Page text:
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After Orlando, time to recognize that anti-gay bigotry is not religious freedom: Neil Macdonald

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posted on Jun, 13 2016 @ 11:58 AM
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a reply to: Boadicea

You make an excellent point. I was raised in the Episcopal church - they have had female deacons and priests forever, and are LGBT friendly.




posted on Jun, 13 2016 @ 12:20 PM
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originally posted by: BuzzyWigs
a reply to: Boadicea

You make an excellent point. I was raised in the Episcopal church - they have had female deacons and priests forever, and are LGBT friendly.



Right back atcha -- you make another excellent point. I believe the Episcopal church was one of the first to embrace both women leaders and the gay community. These churches -- and Christians -- are those we should be paying attention to and listening to as we move forward, opening hearts and minds to greater truths and greater options. We all do better when we know better.



posted on Jun, 13 2016 @ 12:23 PM
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a reply to: Boadicea

Thank you for reminding all of us that there are Christians and churches that do not espouse separation.

Unfortunately, the problems around religion in America nowadays took fierce root in the 1970s, and the seeds of intolerance grew into a powerful tree, when religious conservatives and political conservatives conspired to give power to each other. The tree of religious intolerance was watered by politicians of intolerance.

The type of Christianity that grew into a defacto state religion started out by 1980 into separating those Christians who were "saved" (in their mind) versus Christians who were "not saved". The "saved" Christians were given clout in culture and politics.

There is an interesting read from 1980, that is prophetic as to the path American Christians would take.


The right-wing moralists make scapegoats of homosexuals, who are now aboveground and who claim the full rights of human beings and citizens. Though in interviews Falwell appears more moderate on this subject than his book would suggest, we can expect the religious right to harass homosexuals and to try to deny them their civil rights.



Most Americans share the Moral Majority’s anxiety about signs of moral breakdown, including the weakening of the family. But the Moral Majority confronts these problems with a sledgehammer, and its proposed solutions would threaten other values.....
.......
The tirades of the Moral Majority against "humanists" are misdirected. The various kinds of humanists I have mentioned usually are morally sensitive about a number of issues, including those related to justice and peace, personal integrity, poverty, hunger and oppression in many parts of the world. Very few American secular humanists are polemical atheists. The respect for religion and for the Christian and Jewish traditions in this country is widespread indeed, as shown in polls about beliefs and about church attendance. The culture is highly secular, but the problem is not one of an intellectually aggressive secularism orchestrated by humanists. It is true that there are probably more people today without either religious or moral moorings than was the case of a generation ago, but this situation is partly a consequence of disillusioning events and loss of roots and hopes that give direction and meaning to life. Humanists at least do have moral moorings.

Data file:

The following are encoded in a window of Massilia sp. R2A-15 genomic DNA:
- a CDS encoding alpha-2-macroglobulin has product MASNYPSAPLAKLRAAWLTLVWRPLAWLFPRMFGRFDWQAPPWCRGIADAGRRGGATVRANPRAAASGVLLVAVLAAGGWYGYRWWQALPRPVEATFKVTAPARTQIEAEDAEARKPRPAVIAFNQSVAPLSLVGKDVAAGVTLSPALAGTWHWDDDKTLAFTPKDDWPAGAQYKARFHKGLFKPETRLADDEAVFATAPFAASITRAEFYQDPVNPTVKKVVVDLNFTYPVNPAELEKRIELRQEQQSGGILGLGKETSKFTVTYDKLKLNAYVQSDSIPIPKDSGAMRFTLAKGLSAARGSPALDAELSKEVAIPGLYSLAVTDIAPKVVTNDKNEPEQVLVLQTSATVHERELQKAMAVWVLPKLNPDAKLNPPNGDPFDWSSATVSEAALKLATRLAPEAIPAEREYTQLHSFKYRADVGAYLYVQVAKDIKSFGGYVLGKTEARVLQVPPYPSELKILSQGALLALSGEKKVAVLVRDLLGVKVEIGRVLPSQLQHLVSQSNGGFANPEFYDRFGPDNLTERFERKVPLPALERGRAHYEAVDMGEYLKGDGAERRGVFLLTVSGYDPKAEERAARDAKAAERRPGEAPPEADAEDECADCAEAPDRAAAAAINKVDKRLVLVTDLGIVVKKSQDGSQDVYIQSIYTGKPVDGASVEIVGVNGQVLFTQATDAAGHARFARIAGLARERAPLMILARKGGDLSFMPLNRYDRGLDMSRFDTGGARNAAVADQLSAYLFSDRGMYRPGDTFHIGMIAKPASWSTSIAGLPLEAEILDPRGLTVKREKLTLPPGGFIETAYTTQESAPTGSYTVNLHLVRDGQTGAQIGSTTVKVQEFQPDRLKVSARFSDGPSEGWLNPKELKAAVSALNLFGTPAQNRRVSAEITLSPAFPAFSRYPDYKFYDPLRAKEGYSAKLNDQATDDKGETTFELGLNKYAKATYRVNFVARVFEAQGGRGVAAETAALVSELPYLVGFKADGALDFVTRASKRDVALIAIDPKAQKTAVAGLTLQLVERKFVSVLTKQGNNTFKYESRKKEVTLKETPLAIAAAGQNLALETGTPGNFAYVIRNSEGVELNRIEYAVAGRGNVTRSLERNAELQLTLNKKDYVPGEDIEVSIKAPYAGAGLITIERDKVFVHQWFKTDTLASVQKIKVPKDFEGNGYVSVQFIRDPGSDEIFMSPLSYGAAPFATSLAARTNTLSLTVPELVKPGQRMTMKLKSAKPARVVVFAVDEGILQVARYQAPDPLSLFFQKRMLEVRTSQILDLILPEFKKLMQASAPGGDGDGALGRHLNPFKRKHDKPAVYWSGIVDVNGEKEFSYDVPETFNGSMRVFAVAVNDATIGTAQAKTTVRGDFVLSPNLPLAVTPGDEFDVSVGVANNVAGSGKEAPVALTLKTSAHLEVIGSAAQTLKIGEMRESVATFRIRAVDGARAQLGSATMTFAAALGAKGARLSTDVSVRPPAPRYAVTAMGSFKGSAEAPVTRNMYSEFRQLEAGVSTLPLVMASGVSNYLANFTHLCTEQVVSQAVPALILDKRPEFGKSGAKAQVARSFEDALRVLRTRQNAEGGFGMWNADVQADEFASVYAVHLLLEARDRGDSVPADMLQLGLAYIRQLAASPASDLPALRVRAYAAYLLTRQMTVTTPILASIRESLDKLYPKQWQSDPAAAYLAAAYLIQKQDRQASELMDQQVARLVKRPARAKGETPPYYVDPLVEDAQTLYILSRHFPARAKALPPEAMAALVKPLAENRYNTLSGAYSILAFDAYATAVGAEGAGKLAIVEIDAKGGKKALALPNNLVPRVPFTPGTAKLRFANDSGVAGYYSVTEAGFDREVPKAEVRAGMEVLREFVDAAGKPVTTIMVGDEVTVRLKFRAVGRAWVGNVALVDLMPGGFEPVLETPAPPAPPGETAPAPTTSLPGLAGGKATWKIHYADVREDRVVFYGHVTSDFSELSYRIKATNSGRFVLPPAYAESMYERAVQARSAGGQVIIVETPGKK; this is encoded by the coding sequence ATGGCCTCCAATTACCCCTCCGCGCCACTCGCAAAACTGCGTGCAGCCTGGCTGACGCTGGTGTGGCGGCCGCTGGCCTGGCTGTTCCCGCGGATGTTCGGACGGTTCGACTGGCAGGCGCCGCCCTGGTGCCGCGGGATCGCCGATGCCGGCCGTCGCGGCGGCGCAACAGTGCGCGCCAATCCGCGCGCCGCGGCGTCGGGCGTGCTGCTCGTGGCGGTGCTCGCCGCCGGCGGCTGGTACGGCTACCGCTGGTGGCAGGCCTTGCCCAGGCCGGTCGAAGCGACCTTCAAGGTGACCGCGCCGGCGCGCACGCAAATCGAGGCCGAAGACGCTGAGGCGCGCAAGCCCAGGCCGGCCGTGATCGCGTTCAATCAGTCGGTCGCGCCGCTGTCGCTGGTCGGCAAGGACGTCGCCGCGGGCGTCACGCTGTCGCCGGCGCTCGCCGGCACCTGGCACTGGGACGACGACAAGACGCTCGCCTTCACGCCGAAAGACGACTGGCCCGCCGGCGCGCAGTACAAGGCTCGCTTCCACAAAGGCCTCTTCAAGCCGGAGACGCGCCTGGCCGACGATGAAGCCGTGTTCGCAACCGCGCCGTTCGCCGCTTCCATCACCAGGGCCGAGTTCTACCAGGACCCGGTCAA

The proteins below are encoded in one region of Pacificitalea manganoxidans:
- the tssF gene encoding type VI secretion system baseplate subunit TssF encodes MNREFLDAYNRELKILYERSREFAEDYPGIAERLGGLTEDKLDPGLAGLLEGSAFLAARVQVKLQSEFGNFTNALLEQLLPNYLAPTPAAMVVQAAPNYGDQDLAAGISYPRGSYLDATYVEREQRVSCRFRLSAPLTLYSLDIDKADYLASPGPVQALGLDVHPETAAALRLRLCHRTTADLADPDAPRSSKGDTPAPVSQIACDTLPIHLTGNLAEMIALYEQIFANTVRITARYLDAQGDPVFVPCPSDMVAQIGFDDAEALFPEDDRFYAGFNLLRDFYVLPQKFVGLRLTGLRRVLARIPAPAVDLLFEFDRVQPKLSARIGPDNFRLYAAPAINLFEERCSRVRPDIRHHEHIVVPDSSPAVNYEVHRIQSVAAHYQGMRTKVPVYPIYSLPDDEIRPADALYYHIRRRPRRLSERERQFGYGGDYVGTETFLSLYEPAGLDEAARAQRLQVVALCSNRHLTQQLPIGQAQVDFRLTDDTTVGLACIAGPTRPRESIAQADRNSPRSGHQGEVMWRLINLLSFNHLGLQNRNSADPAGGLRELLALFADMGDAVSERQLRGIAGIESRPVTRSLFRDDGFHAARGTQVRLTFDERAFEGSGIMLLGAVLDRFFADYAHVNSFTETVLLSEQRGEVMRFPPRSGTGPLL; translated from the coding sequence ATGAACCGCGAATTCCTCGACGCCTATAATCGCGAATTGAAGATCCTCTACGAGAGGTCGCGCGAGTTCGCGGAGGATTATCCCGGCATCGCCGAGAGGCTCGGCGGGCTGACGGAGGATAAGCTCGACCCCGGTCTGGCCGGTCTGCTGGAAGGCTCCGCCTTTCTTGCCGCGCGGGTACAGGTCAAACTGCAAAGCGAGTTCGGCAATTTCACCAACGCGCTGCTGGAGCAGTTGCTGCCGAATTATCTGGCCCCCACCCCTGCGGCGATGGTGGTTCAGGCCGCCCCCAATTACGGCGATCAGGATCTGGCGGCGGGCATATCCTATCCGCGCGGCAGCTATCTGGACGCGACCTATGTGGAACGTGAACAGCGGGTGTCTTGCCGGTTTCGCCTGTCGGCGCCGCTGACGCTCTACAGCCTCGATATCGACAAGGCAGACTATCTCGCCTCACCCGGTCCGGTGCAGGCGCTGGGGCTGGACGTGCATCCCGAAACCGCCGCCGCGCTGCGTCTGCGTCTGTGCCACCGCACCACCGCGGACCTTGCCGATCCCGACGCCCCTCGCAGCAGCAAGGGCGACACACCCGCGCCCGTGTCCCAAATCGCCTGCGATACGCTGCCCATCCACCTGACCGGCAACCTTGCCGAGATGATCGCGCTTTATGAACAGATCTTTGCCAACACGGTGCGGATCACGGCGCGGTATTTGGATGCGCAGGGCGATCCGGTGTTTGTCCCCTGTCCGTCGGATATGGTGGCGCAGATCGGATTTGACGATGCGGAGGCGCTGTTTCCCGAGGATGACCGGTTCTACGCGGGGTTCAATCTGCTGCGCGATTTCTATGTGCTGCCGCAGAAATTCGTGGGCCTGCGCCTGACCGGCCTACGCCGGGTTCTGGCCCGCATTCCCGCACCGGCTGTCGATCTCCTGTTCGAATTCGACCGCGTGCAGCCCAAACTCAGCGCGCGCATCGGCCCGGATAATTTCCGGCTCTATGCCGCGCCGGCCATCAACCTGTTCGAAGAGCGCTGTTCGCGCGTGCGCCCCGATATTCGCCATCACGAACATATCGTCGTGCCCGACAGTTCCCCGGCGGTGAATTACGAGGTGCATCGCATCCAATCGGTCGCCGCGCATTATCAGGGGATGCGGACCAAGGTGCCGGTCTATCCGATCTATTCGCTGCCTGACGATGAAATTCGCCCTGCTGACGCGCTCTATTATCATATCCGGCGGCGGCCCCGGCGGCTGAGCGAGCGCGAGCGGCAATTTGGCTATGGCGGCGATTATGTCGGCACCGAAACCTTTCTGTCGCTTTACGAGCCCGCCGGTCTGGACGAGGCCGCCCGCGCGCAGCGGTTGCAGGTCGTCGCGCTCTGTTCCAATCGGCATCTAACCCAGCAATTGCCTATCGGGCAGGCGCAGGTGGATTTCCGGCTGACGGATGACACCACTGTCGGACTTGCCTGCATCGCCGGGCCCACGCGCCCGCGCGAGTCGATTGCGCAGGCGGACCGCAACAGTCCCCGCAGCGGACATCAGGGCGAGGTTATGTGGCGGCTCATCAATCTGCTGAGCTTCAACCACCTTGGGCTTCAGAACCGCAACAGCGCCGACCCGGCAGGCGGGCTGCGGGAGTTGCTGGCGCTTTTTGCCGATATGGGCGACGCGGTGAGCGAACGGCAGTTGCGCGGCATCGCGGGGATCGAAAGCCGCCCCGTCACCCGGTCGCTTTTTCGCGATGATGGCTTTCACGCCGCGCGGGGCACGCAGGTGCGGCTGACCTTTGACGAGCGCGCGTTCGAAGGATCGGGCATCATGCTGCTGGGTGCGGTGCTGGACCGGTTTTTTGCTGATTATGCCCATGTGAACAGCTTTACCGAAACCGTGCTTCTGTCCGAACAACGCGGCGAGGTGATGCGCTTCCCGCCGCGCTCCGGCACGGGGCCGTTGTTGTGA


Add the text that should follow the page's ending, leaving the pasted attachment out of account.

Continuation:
The author, John C. Bennett, was president of Union Theological Seminary. His prophetic words fell on increasingly deaf ears. What he and others thought could not happen in America (the rise of this type of divisive Christianity) did happen, and we suffer from it to this very day.



posted on Jun, 13 2016 @ 12:25 PM
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a reply to: tothetenthpower

I don't think so. But if you think we are, maybe you should have said it better.



posted on Jun, 13 2016 @ 12:30 PM
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originally posted by: BO XIAN
a reply to: Benevolent Heretic

Y'all have FORCED your daffynitions on Christians by political clout.


Excuse me? Who do you mean by "y'all" and what definitions have been forced on Christians?


originally posted by: BO XIAN
Other atheists and agnostics mostly just don't care much about any of it one way or the other. They don't get their emotions triggered one way or the other.


I actually don't care what religious people believe. I support their right to believe, worship and practice their religion, as long as their "practicing" doesn't step on the rights of others. ANY others.

And I don't mean to say ALL Christians. I'm talking about the "Church"... The political movement of Christianity in this country to deny LGBT people their legal rights. I know many sweet, loving Christians who do not fall into the category I speak of. It's mostly the leaders like the guy in the video from earlier in the thread.